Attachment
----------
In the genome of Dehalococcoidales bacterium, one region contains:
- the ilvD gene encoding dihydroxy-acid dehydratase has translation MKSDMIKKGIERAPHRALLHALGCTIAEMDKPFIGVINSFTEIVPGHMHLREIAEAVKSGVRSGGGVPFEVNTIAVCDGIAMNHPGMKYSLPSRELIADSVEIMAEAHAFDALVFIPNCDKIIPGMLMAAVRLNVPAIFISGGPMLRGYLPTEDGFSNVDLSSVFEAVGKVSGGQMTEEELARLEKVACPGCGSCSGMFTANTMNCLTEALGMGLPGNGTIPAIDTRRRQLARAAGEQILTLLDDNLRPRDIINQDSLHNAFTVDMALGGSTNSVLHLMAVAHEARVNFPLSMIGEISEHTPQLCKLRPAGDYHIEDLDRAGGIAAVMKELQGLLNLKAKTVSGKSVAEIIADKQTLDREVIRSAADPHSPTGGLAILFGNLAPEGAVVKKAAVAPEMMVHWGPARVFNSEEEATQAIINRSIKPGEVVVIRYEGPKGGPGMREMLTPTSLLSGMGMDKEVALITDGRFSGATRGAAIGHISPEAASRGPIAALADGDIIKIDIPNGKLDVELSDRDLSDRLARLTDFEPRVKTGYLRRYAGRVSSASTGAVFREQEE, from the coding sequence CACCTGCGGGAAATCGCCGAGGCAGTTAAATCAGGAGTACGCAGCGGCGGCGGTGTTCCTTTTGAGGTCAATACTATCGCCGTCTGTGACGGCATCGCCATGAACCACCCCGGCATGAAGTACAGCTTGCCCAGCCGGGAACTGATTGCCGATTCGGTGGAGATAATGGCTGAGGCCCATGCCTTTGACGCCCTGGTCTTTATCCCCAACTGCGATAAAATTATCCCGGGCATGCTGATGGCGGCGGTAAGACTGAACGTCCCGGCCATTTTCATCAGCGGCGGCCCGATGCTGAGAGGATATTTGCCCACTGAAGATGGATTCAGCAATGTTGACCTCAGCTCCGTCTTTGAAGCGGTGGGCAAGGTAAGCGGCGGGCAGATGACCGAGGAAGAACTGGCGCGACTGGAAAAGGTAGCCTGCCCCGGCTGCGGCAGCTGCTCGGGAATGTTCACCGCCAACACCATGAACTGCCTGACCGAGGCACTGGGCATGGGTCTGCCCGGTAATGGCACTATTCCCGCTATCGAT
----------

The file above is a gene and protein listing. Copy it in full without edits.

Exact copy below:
In the genome of Dehalococcoidales bacterium, one region contains:
- the ilvD gene encoding dihydroxy-acid dehydratase has translation MKSDMIKKGIERAPHRALLHALGCTIAEMDKPFIGVINSFTEIVPGHMHLREIAEAVKSGVRSGGGVPFEVNTIAVCDGIAMNHPGMKYSLPSRELIADSVEIMAEAHAFDALVFIPNCDKIIPGMLMAAVRLNVPAIFISGGPMLRGYLPTEDGFSNVDLSSVFEAVGKVSGGQMTEEELARLEKVACPGCGSCSGMFTANTMNCLTEALGMGLPGNGTIPAIDTRRRQLARAAGEQILTLLDDNLRPRDIINQDSLHNAFTVDMALGGSTNSVLHLMAVAHEARVNFPLSMIGEISEHTPQLCKLRPAGDYHIEDLDRAGGIAAVMKELQGLLNLKAKTVSGKSVAEIIADKQTLDREVIRSAADPHSPTGGLAILFGNLAPEGAVVKKAAVAPEMMVHWGPARVFNSEEEATQAIINRSIKPGEVVVIRYEGPKGGPGMREMLTPTSLLSGMGMDKEVALITDGRFSGATRGAAIGHISPEAASRGPIAALADGDIIKIDIPNGKLDVELSDRDLSDRLARLTDFEPRVKTGYLRRYAGRVSSASTGAVFREQEE, from the coding sequence CACCTGCGGGAAATCGCCGAGGCAGTTAAATCAGGAGTACGCAGCGGCGGCGGTGTTCCTTTTGAGGTCAATACTATCGCCGTCTGTGACGGCATCGCCATGAACCACCCCGGCATGAAGTACAGCTTGCCCAGCCGGGAACTGATTGCCGATTCGGTGGAGATAATGGCTGAGGCCCATGCCTTTGACGCCCTGGTCTTTATCCCCAACTGCGATAAAATTATCCCGGGCATGCTGATGGCGGCGGTAAGACTGAACGTCCCGGCCATTTTCATCAGCGGCGGCCCGATGCTGAGAGGATATTTGCCCACTGAAGATGGATTCAGCAATGTTGACCTCAGCTCCGTCTTTGAAGCGGTGGGCAAGGTAAGCGGCGGGCAGATGACCGAGGAAGAACTGGCGCGACTGGAAAAGGTAGCCTGCCCCGGCTGCGGCAGCTGCTCGGGAATGTTCACCGCCAACACCATGAACTGCCTGACCGAGGCACTGGGCATGGGTCTGCCCGGTAATGGCACTATTCCCGCTATCGAT